Green wild garlic and Puy lentil soup

By Anna Jones

In wild garlic season, I pick loads and make it into this pesto.

Photography by Ana Cuba

In wild garlic season, I pick loads and make it into this pesto (no extra garlic added), which can be kept under a slick of olive oil in the fridge for weeks or in the freezer for much longer. Wild garlic has a strong taste when it’s raw but that mellows when you cook it. If you can’t get your hands on it, a finely chopped clove of garlic and some spinach will stand in; there is no need to soak the garlic or spinach.

  • Serves: 4


  • 200g dried Puy lentils
  • good olive oil
  • 1 banana shallot, finely chopped
  • 1 bulb of fennel, finely chopped
  • 2 sticks of celery, finely chopped
  • 50g swede, parsnip orc arrot, finely chopped
  • 50g hazelnuts
  • 1 unwaxed lemon
  • a good bunch of wild garlic (about 50g)
  • a bunch of young spinach or a bunch of young spinach or other greens (about 50g)


  1. First soak the lentils in boiling water for 10 minutes; this will help speed up the cooking time and make them softer. Drain the lentils and put them into a large deep saucepan with 750ml of cold water and simmer until they are cooked and soft but not falling apart - this should take between 20 and 25 minutes.
  2. Put another pan over a medium heat, add a little oil and then the shallot, fennel, celery and your root vegetable. Add a good pinch of salt, then cook for 10 minutes, until soft and sweet.
  3. Meanwhile, toast the hazelnuts in a dry pan until golden brown. Once they are nicely toasted, take off the heat. Grate in the lemon zest and add 2 tablespoons of olive oil, then put the pan back on the heat for a minute or so until you hear a sizzle. Transfer the lot to a bowl to cool. Once cool, roughly chop.
  4. Fill and boil the kettle. Once the vegetables and the lentils are both cooked, stir the vegetables into the lentils and add 500ml of hot water from the kettle. Leave to simmer on a very low heat.
  5. Put the wild garlic into a bowl, cover with boiling water and leave for a minute, then scoop out with a slotted spoon. Squeeze out any excess water, then put into a food processor with a tablespoon of oil and enough cold water (about 2 tablespoons) to puree it.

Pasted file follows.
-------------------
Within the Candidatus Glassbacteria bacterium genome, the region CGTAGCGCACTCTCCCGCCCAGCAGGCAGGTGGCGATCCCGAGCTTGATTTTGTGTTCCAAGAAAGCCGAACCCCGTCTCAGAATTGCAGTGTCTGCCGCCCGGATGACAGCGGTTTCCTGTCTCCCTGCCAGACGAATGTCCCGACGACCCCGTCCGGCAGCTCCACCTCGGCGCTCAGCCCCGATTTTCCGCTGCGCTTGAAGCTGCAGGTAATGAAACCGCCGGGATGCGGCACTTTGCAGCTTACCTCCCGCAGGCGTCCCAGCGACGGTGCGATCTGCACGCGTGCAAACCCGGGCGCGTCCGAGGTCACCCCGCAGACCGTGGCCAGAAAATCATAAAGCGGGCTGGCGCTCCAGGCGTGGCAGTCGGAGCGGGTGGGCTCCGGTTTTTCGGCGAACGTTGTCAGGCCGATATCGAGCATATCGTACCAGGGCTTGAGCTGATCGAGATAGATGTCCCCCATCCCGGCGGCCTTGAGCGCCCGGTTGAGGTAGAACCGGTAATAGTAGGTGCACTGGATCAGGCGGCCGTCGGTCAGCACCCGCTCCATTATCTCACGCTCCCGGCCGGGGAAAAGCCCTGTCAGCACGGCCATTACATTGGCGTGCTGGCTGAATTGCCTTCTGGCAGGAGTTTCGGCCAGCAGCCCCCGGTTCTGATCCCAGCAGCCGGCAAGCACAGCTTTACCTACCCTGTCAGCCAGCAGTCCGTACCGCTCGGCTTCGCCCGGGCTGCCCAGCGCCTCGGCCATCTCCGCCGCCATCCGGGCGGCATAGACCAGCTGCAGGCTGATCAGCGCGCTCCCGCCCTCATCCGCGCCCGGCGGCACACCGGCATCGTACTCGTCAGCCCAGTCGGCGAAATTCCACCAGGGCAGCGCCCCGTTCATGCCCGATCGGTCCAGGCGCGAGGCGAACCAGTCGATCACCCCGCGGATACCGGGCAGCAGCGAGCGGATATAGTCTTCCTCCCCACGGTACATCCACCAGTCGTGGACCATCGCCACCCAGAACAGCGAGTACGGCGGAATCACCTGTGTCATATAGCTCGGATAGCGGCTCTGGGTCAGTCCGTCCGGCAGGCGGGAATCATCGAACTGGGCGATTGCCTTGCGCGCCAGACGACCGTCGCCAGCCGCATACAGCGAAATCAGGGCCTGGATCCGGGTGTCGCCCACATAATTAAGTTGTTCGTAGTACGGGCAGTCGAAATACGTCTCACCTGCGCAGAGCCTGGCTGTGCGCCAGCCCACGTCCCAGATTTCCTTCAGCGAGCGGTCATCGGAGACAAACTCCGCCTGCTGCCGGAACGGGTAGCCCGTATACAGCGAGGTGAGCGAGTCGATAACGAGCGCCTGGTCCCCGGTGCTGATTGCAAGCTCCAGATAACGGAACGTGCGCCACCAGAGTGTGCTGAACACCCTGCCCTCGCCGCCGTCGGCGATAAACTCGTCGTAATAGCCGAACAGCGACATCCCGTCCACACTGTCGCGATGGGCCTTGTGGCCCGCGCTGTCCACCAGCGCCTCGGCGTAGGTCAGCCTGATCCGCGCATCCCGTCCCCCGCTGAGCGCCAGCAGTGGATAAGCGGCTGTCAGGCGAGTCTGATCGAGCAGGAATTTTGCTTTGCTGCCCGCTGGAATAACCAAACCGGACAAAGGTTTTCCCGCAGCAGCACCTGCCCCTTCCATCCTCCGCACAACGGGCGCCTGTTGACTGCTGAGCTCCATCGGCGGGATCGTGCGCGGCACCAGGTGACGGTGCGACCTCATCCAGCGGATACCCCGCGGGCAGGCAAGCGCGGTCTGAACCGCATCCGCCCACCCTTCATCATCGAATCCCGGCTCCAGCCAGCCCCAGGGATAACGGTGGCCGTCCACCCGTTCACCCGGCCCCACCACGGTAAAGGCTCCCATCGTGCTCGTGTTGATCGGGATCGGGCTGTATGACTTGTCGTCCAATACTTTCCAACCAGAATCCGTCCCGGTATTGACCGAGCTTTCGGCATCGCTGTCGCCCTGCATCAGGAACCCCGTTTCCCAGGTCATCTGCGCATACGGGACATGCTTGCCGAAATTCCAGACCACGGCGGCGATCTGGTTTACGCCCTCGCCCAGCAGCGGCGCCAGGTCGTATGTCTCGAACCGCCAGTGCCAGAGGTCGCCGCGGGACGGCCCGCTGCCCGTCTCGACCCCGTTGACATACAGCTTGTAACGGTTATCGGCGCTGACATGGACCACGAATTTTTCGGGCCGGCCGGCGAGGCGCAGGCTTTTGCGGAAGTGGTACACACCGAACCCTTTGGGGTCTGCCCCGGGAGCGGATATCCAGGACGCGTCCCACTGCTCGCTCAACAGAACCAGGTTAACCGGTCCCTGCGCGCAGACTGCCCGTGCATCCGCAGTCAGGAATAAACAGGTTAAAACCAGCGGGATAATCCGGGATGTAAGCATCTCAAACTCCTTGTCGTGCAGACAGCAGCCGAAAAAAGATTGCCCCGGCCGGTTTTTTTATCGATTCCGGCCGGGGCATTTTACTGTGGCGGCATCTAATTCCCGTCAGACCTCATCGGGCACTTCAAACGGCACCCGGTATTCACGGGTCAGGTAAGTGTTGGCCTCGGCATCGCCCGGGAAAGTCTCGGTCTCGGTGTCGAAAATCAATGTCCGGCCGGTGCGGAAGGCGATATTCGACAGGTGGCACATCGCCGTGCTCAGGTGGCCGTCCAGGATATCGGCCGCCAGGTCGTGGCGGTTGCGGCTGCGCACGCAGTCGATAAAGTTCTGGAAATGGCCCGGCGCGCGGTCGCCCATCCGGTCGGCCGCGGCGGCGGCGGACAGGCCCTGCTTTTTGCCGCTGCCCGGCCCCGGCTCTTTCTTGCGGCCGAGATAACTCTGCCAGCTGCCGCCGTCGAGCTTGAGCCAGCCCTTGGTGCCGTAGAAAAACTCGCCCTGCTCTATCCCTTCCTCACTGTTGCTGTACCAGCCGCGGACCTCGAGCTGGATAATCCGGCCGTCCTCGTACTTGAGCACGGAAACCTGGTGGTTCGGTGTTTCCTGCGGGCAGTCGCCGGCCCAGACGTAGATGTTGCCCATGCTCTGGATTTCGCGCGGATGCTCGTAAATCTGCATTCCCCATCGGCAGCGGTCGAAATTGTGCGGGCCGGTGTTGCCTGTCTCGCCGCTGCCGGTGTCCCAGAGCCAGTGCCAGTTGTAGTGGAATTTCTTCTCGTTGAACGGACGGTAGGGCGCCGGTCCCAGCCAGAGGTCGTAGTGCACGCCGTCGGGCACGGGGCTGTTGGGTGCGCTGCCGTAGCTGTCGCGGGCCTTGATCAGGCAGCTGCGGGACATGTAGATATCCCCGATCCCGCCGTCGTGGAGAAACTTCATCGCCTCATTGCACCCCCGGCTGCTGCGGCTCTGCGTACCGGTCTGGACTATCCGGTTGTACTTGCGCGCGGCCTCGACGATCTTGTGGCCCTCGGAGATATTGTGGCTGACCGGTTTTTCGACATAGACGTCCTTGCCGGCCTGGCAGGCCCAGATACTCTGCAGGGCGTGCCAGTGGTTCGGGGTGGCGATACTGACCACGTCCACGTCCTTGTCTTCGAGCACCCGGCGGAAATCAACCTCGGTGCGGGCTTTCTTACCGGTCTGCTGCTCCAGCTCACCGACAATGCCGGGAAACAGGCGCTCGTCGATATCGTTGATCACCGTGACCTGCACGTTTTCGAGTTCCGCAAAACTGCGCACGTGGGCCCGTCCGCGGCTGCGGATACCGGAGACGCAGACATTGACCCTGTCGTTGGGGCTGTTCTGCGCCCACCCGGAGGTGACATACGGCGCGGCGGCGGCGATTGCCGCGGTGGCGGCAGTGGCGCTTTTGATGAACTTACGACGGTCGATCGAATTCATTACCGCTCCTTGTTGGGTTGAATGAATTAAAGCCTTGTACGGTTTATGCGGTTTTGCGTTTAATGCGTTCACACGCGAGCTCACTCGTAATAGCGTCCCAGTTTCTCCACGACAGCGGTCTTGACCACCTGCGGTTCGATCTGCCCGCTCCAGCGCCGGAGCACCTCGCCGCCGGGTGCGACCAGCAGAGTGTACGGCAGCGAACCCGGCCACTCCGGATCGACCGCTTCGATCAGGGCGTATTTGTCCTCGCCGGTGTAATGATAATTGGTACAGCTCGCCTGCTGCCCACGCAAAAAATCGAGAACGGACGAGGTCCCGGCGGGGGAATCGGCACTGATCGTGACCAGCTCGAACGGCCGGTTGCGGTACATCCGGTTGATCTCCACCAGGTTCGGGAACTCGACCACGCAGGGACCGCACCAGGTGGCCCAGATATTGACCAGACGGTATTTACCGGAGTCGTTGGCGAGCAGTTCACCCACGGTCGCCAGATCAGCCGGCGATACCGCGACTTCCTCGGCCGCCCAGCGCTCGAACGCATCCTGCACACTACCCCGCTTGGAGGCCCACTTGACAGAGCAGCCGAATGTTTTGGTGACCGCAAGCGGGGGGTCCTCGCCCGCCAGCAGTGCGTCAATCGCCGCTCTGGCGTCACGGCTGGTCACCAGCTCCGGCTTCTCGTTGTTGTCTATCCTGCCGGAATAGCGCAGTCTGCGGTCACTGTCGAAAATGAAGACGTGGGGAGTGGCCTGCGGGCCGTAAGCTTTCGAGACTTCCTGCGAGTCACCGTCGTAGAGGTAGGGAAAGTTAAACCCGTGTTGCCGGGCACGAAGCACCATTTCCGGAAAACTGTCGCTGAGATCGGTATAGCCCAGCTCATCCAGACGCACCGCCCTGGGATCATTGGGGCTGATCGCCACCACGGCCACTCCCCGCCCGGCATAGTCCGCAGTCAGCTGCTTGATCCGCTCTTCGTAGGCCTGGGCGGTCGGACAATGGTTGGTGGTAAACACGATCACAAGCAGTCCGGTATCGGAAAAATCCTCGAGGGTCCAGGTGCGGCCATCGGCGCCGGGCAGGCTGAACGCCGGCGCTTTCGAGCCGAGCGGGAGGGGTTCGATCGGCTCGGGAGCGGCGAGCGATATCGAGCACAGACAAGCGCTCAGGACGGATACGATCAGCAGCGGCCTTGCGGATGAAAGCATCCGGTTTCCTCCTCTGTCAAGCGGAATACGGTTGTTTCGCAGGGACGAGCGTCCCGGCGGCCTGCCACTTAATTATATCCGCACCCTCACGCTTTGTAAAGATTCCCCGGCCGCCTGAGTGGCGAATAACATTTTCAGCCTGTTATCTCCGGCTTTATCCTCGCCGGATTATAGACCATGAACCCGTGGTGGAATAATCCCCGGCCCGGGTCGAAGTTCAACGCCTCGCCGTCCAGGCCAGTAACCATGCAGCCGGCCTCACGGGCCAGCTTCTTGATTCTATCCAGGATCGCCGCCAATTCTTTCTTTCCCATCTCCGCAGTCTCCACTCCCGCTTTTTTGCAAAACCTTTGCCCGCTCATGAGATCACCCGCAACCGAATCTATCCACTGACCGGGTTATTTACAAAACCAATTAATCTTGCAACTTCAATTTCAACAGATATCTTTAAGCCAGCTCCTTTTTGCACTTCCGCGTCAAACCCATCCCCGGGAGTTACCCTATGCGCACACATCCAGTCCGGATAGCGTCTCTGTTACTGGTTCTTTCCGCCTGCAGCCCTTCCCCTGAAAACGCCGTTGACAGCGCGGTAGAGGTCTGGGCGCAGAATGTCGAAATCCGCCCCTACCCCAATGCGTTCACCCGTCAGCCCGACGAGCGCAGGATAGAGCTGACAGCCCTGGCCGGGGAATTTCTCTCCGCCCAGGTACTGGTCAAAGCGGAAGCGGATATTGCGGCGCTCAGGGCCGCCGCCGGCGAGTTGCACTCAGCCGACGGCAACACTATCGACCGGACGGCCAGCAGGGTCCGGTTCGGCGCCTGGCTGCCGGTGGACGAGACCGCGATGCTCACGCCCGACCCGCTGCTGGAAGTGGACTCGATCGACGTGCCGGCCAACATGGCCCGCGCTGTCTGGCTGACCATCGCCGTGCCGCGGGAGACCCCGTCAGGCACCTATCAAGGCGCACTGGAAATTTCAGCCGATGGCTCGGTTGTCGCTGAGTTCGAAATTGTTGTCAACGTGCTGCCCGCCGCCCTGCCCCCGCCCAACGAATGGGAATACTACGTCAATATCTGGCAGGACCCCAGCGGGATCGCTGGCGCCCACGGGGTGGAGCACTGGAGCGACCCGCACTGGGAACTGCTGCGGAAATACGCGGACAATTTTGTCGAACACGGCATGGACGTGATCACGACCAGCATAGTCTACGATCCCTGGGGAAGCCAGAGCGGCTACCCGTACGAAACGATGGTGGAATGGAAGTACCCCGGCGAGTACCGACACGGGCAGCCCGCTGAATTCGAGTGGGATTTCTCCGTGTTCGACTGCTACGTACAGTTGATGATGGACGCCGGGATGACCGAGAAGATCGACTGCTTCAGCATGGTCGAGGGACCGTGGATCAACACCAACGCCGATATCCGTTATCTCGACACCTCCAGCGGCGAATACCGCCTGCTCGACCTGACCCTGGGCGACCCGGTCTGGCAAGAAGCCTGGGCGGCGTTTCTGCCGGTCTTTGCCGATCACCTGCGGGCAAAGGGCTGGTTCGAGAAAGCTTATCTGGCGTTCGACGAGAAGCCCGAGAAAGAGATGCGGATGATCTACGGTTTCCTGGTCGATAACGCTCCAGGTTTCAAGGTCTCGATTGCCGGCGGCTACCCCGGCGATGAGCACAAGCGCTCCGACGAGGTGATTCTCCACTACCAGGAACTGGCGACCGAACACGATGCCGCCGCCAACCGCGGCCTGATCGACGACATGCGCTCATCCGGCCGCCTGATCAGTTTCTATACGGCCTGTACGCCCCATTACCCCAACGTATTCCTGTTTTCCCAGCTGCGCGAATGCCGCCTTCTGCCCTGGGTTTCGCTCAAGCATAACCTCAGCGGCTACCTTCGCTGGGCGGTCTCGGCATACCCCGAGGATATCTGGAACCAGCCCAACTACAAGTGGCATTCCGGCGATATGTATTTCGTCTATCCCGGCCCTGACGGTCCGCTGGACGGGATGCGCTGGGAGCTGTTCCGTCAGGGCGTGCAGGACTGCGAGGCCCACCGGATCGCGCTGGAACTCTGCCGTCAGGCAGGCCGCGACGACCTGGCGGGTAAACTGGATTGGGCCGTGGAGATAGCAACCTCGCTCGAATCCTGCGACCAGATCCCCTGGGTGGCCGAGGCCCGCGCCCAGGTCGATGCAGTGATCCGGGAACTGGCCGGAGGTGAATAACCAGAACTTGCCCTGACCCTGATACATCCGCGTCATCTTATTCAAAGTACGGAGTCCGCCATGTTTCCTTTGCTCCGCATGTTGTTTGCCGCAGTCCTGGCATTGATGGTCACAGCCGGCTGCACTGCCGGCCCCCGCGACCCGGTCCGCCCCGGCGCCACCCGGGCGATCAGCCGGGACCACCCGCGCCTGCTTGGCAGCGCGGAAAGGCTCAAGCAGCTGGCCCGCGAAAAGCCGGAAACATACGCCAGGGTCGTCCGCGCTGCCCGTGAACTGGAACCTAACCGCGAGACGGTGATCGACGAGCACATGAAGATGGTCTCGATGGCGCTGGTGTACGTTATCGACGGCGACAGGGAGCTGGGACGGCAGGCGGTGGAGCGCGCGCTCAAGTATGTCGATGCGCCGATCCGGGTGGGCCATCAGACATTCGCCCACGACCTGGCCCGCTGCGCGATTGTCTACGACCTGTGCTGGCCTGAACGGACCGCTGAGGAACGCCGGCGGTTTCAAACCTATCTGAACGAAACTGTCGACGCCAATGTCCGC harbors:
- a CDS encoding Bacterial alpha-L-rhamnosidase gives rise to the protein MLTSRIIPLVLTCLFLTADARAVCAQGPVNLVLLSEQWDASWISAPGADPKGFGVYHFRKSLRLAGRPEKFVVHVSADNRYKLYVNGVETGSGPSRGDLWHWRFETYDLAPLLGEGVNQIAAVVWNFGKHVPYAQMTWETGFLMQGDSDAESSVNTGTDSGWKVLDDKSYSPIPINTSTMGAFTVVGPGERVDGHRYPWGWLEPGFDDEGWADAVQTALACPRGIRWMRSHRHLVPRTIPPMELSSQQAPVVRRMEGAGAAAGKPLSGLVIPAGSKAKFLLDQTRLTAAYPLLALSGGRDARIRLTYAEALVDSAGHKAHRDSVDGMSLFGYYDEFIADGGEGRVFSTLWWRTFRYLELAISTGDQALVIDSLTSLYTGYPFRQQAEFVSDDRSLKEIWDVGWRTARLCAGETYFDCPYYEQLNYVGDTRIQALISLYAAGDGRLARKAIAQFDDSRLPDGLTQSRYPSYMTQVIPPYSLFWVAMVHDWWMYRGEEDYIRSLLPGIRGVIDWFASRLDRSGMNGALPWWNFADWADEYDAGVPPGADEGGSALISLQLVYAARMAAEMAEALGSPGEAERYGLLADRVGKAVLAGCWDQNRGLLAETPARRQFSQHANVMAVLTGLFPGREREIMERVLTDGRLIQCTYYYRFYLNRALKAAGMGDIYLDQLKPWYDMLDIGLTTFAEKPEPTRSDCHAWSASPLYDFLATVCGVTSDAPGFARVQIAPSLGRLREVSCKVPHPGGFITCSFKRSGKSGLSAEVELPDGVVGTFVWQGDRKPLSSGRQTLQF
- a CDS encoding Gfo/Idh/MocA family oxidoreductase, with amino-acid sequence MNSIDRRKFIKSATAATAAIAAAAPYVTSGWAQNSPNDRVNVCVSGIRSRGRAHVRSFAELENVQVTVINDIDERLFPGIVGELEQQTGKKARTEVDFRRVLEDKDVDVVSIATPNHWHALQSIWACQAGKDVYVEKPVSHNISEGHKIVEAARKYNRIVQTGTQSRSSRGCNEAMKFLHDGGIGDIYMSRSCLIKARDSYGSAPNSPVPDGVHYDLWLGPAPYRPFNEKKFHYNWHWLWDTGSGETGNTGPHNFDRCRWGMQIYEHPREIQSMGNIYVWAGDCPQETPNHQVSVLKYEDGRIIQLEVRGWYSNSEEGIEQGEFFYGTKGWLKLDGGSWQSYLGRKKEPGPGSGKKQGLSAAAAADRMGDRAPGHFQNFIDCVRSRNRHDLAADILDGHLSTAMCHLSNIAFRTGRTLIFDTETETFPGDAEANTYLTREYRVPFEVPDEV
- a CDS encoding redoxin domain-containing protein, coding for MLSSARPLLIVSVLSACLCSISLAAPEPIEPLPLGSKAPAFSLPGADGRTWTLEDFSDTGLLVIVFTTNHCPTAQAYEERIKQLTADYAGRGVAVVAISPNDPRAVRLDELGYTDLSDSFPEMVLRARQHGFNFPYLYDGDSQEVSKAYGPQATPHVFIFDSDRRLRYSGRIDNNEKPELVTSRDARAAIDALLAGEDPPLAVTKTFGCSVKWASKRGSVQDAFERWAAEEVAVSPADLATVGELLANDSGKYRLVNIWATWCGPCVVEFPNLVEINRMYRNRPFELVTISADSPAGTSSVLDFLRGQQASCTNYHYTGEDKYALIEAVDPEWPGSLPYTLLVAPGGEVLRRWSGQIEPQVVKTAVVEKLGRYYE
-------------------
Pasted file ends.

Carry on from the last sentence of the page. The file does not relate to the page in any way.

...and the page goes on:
6. Stir the spinach and wild garlic puree through the soup. Serve with the lemon hazelnuts, a little more olive oil, and garlic flowers if you have them.

Anna Jones is a cook, stylist and writer.

One grey, late-for-work day, she decided to quit her office job after reading an article about following your passion by which bit of the newspaper you read first.

Within days, she had a place on the training programme at Jamie Oliver’s Fifteen in London. After earning her stripes there, she went to chef at Le Caprice in London and also cooked in Spain and the Chianti fields of Tuscany. She then returned to the Jamie Oliver family to work as his food stylist, writer and food creative on books, TV shows and food campaigns. During that time, she cooked in all sorts of places, from East End school kitchens and Sydney beaches to American Indian reservations. She helped shape up the fattest town in America, led cooking classes at the TED talks and cooked for rock stars, royalty and the G20 at Downing Street.

After seven incredible years at Jamie Oliver, Anna now works independently as a stylist and food writer in London. She has worked with some of the best-loved cooks and chefs of our time, from Antonio Carluccio to Yotam Ottolenghi, Sophie Dahl to the Fabulous Baker Brothers. She has also worked with some of the country’s biggest food brands, including Daylesford, Leon and innocent drinks, for whom she wrote the book Hungry?

Anna believes that vegetables should be put at the centre of every table, and is devoted to helping people make a long-term commitment to eating well and feeling amazing. She is led by the joy of food – the spritz of freshness when you peel an orange or the crackle and waft of deep savoury spice when you add curry leaves to a pan of hot oil – and thinks that healthy eating is as much about pleasure as anything else.

Anna writes regular columns for The Guardian Cook and The Pool. She lives, writes and cooks in Hackney, East London. For examples of her styling work, please click here.